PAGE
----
At its most recent meeting, the Woodstock City Council approved a pair of sign variances for businesses located in a shopping center on the edge of downtown.
Situated in the Towne Lake shopping center at 150 Towne Lake Parkway just west of Main Street, both the Alkaline Suites and Dry Bar salon and That Computer Chick electronics repair businesses sought these variances for the signs advertising their companies on the front of the building. The reasoning behind these variances stems from the fact that both signs are essentially faced entirely out of acrylic or plastic, while the standards in place in the Central Business District (into which the shopping center falls) state that no sign installed in the district can be faced in more than 10 percent acrylic or plastic.
“What happened was we approved this sign (the one for Alkaline Suites and Dry Bar) several months ago for them in error,” Senior City Planner Katie O’Connor said. “They (That Computer Chick) have requested the same thing, a channel letter sign faced in 100 percent acrylic, but their permit was appropriately denied because it’s not permitted. With their denial, they contacted us back and pointed to the sign next door that was approved in error, and so that’s when we realized that we made this mistake. So, we asked Alkaline if they would come through the sign waiver process to try to get their sign made legal, and we told That Computer Chick that they also needed to come through the sign waiver process in order to ask to use their sign.”
One key reason That Computer Chick was asking for the request, O’Connor said, was due to the company’s desire to reuse the sign that was in place at its former location. This request also asked for a variance to allow for the sign to be slightly larger than is typically allowed in the Central Business District, exceeding the limit by approximately 3 square feet.
When the development process committee reviewed these cases, O’Connor said they made the recommendation that these variances be granted, but at the same time, recommended city staff work with the shopping center’s owner to establish a coordinated standard for all signs on the building to be adopted moving forward. In addition, the planning commission recommended approval on allowing the size increase for That Computer Chick’s sign.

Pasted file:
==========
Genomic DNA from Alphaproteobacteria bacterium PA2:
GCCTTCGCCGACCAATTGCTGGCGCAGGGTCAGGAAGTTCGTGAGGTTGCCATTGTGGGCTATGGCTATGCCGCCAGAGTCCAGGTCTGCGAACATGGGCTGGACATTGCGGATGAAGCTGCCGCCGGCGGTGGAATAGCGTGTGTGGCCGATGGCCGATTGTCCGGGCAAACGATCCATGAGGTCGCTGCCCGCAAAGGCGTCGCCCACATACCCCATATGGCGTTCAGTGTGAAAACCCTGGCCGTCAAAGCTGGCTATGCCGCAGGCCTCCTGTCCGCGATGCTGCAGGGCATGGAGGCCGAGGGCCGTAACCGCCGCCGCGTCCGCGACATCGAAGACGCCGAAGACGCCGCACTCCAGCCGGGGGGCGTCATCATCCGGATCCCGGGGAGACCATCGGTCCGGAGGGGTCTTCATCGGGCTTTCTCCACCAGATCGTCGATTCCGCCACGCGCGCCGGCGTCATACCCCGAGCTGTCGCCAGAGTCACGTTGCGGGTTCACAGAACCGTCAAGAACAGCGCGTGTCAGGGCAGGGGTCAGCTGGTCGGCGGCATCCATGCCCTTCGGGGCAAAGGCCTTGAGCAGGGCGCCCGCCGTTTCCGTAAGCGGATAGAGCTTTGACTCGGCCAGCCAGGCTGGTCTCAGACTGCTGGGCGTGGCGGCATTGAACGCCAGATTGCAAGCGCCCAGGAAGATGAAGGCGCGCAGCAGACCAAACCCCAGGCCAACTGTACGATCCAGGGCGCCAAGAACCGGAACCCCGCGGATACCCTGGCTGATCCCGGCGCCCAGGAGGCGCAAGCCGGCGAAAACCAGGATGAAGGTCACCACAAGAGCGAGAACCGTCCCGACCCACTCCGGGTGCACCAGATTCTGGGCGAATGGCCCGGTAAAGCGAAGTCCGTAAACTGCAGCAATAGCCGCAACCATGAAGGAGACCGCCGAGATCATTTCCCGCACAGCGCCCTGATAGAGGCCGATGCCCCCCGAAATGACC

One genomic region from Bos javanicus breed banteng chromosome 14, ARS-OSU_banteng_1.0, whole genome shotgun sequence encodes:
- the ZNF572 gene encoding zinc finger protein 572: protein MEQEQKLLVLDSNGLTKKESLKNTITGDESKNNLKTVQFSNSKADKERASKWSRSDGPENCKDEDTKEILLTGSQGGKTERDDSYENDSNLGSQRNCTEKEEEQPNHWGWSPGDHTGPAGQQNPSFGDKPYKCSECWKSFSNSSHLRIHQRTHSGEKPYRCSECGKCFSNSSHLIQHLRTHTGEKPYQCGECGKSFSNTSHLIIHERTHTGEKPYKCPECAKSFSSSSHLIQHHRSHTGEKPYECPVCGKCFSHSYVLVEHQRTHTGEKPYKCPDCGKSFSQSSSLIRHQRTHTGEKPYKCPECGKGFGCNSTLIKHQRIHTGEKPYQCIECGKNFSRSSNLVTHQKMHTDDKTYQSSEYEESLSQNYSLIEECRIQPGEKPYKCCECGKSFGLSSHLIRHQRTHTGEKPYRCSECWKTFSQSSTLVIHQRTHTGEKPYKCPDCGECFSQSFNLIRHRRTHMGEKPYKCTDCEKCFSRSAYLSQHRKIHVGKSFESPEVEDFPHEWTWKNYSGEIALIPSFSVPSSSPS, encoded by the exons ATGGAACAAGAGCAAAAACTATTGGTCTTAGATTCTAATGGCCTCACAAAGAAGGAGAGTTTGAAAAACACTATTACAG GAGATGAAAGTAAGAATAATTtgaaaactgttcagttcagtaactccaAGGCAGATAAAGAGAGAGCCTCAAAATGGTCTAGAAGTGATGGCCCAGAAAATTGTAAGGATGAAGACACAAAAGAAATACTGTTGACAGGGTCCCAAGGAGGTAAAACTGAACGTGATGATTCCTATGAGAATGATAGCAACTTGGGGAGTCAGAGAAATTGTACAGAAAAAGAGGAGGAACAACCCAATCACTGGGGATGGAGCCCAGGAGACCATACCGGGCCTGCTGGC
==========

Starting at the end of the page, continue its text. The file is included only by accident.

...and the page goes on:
“We’ve had a first positive conversation about this. I haven’t gotten them to agree to any hard standards or timelines or specifics, but I’m still working on that,” O’Connor said of trying to establish standards for the building signs.
The representative from Alkaline Suites and Dry Bar said the company went through all the channels needed to get the sign approved when it was installed and that the company would accept whatever decision the council made on the matter. Along with this, Matthew Henderson came forward to speak about the requests from That Computer Chick. He pointed out that there are a handful of other signs in the area that are made predominantly out of materials similar to the sign under consideration, while also elaborating more about the financial reasoning behind reusing the sign from the company’s previous location. After operating in Marietta for nearly two decades, That Computer Chick came to Woodstock on Nov. 1 because of financial considerations stemming from the novel coronavirus pandemic.
“We don’t have the resources to devote to a new sign,” Henderson said. “The estimates we got for a new sign was around $5,000 plus installation, which is a lot for us. I also believe this has the power to completely (exhaust) our desperately needed savings.”
Councilman Colin Ake said he was in agreement on finding a uniform standard that could be applied to the building moving forward, while Councilman Warren Johnson had a question about this potential standard.
“How do you envision that? Would it grandfather existing, and future tenants would have to comply with whatever the standard approved format would be?,” he asked.
O’Connor replied, “That is what I’m thinking of proposing,” adding she thought it might be feasible to have businesses already there move toward putting in a sign that is more conforming to the Central Business District standards over a certain period of time.
When all discussion was concluded, Ake put forth a motion to approve the variance for the Alkaline Suites sign, which was seconded by Johnson and approved in a 6-0 vote. A second motion to approve the variances requested by That Computer Chick was made by Councilman David Potts, seconded by Ake and approved unanimously.